Pradaxa not Fit for a Dog, Family of Alleged Pradaxa Bleeding Victim Claims

Pradaxa not Fit for a Dog, Family of Alleged Pradaxa Bleeding Victim ClaimsThe family of a Texas woman who died just months before her 60th wedding anniversary believes she would be alive today were it not for Pradaxa (dabigatran). According to a report from the Houston Press, Pradaxa patient Loraine Franklin fell and hit her head last December, resulting in an intracranial hemorrhage which doctors were unable to stop.

Franklin’s daughters told the Houston Press that her mother was never told that Pradaxa’s bleeding side effects were irreversible. The 80-year-old former teacher passed away just six months after starting Pradaxa. Emergency room doctors tried to keep her comfortable, but could do little else to stop the brain bleed that took Franklin’s life. Her daughters believe Pradaxa robbed them of maybe ten more years with their mother.

“I would not give Pradaxa to my dog,” daughter Becky Hormann told the Houston Press.

Pradaxa Background
Pradaxa, a blood thinner approved to prevent strokes in people with atrial fibrillation, was brought to market in 2010. According to the U.S. Food & Drug Administration (FDA), approximately 1.1 million prescriptions were dispensed between October 2010 and August 2011. As we’ve reported previously, Pradaxa was marketed as a safer alternative to Coumadin (warfarin), a blood thinner that has been on the market for decades. Among other things, Coumadin can cause dangerous interactions with other drugs. Patients taking Coumadin also have to avoid foods that are high in vitamin K, like leafy greens, liver, green tea and cauliflower. Patients’ blood must also be regularly monitored to ensure it is working well.

Both Pradaxa and Coumadin can cause serious internal bleeding. But Coumadin bleeding can be stopped with the administration of vitamin K. As the case of Loraine Franklin shows, there is no readily available antidote for Pradaxa bleeding.

Last year, Pradaxa’s maker, Boehringer Ingelheim, acknowledged that since March 2008, it had received 260 reports of bleeding-related deaths in patients taking Pradaxa. The FDA launched a review of Pradaxa in December over reports of bleeding-related side effects, while regulators in Europe and Japan have also directed Boehringer Ingelheim to strengthen warnings for the Pradaxa

In April, the Institute for Safe Medicine Practices (ISMP) reported that Pradaxa was associated with a total 856 reports of serious, disabling or fatal injury, including 117 bleeding deaths, in the second quarter of 2011. In its previous QuarterWatch report, the ISMP had found that more than 500 cases of serious Pradaxa bleeding had been reported to the FDA in the first quarter of 2011.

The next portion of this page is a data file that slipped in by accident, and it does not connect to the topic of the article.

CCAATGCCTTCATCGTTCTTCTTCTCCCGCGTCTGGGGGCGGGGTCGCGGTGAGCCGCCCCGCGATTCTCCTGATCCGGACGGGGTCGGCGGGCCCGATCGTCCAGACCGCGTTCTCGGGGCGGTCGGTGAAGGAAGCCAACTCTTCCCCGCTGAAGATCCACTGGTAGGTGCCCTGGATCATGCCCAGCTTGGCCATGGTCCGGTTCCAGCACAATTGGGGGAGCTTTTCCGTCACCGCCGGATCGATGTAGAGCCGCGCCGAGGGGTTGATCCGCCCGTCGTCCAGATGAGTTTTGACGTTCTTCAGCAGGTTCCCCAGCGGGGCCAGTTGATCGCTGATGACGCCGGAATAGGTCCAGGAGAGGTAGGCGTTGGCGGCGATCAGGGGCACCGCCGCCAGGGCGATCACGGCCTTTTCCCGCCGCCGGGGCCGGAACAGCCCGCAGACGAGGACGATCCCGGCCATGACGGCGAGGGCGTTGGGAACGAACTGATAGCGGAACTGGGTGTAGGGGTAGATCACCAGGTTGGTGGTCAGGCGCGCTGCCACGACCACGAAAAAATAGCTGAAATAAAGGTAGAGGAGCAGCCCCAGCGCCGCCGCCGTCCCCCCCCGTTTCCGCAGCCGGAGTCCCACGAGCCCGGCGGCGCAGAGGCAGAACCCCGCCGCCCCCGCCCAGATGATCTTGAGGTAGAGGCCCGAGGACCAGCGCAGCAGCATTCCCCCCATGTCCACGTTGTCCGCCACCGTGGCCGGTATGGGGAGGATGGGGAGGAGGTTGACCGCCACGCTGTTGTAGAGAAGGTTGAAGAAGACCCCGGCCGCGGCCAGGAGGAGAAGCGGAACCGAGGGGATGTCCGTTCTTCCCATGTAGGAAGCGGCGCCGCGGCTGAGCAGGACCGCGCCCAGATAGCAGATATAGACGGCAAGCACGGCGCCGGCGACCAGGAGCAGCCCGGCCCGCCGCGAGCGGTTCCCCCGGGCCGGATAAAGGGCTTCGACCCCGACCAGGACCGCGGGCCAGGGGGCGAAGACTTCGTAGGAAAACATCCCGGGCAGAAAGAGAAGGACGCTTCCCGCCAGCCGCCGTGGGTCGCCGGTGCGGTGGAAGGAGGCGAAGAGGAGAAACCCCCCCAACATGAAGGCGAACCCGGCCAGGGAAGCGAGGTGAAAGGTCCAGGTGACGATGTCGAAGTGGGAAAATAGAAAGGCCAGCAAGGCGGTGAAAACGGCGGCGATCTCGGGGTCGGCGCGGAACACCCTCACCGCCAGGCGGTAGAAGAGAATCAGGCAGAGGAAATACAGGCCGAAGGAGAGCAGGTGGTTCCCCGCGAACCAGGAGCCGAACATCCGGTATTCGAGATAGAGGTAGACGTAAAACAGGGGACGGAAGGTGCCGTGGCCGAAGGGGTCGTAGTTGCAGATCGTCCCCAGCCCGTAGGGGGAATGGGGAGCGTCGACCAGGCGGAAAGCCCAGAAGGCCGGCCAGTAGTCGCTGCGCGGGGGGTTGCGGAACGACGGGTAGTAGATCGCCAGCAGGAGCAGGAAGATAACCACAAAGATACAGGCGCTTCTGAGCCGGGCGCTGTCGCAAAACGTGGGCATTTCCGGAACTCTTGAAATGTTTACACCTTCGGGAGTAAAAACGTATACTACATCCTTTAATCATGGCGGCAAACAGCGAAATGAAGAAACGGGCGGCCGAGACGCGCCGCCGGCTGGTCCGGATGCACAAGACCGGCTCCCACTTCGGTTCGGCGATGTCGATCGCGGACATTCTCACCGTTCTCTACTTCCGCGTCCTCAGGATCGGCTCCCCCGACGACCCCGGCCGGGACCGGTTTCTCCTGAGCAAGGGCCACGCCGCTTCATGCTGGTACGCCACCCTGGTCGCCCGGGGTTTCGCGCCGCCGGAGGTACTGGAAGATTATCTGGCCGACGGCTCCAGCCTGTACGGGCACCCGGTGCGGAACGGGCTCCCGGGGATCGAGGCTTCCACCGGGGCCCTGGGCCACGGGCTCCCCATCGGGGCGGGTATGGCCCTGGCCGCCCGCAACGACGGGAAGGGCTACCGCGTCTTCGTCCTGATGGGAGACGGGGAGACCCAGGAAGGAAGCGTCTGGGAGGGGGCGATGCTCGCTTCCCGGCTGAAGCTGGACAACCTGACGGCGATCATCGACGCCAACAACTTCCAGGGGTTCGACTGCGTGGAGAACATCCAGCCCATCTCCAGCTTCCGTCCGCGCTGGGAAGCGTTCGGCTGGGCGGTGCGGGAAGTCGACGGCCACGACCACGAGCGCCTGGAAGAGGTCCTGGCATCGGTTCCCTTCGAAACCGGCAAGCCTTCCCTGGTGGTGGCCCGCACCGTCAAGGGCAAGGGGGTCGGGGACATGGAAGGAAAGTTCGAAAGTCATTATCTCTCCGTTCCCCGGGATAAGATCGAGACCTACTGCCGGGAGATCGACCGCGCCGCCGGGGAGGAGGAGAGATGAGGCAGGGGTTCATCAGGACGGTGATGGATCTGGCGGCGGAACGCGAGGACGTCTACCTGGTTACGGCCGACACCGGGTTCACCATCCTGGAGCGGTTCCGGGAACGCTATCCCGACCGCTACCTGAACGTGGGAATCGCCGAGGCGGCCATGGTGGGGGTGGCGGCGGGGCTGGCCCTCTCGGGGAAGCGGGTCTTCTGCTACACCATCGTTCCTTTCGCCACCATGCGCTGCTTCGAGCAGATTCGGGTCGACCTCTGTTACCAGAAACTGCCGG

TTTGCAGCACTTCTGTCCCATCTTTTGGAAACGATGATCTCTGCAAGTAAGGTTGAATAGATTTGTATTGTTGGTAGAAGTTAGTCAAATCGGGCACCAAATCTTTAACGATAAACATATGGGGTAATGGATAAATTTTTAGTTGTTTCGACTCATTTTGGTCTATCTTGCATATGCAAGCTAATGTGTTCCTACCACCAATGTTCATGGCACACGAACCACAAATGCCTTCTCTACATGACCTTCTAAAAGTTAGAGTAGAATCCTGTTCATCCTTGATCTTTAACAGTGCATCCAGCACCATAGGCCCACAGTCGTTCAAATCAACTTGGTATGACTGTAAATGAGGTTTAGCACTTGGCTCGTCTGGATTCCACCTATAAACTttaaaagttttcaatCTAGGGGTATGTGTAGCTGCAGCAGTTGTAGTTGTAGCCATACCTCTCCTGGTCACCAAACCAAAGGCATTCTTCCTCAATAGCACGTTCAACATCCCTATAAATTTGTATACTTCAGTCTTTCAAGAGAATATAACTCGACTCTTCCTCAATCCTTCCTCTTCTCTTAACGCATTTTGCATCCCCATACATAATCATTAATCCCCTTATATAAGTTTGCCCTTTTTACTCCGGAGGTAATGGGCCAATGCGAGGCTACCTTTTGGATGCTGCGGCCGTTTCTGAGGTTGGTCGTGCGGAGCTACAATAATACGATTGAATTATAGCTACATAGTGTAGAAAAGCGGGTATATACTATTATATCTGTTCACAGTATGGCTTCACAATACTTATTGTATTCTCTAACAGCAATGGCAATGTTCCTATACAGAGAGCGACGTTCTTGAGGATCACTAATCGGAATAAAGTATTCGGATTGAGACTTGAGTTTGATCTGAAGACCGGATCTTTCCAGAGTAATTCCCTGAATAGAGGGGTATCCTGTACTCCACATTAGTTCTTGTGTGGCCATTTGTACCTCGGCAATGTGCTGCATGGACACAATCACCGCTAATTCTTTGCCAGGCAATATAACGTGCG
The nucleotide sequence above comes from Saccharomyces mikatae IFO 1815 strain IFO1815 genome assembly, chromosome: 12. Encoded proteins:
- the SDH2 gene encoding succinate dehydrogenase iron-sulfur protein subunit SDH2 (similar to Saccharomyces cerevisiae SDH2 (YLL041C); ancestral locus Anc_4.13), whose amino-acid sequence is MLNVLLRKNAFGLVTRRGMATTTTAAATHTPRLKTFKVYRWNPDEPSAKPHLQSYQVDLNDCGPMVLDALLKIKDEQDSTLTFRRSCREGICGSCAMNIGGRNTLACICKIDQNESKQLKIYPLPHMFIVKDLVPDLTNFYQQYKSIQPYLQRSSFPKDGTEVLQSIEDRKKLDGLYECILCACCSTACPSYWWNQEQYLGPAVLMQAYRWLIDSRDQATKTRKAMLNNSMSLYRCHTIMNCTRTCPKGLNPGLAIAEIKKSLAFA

Pradaxa Bleeding Controversy
Loraine Franklin’s death is not an isolated case, according to the Houston Press. Houston trauma surgeon Bryan Cotton reported that of 11 patients he treated for severe bleeds while on Pradaxa, all but three or four died. Cotton was one of the authors of a letter published last year in the New England Journal of Medicine that detailed his experience with Pradaxa.

“Currently, the only reversal option for dabigatran is emergency dialysis (as suggested in a single line in the package insert),” the letter stated. “The ability to perform rapid dialysis in patients with bleeding whose condition is unstable or in those with large intracranial hemorrhages will present an incredible challenge, even at level 1 trauma centers.”

After the letter appeared, Cotton said he and his colleagues were contacted by representatives of Boehringer Ingelheim who expressed surprise at their experience, claiming there had not been similar bleeding events in Pradaxa’s clinical trials. The assertion shocked Cotton, who said he found it hard to believe that such side effects weren’t seen in the large studies.

In response to Cotton’s letter, two Canadian researchers with financial ties to Boehringer Ingelheim authored a rebuttal, claiming at while “specific antidotes…are desirable,” there was “no evidence that the lack of an antidote contributed to the deaths” of Cotton’s patients.

In his own rebuttal, Cotton rejected their reasoning, pointing out that the patients came into the ER bleeding, and that “the multidisciplinary team caring for them could not control their hemorrhages.”

“When prescribing a drug with side effects that include life-threatening hemorrhage, reversal is not ‘desirable,’ it is essential,” Cotton wrote.

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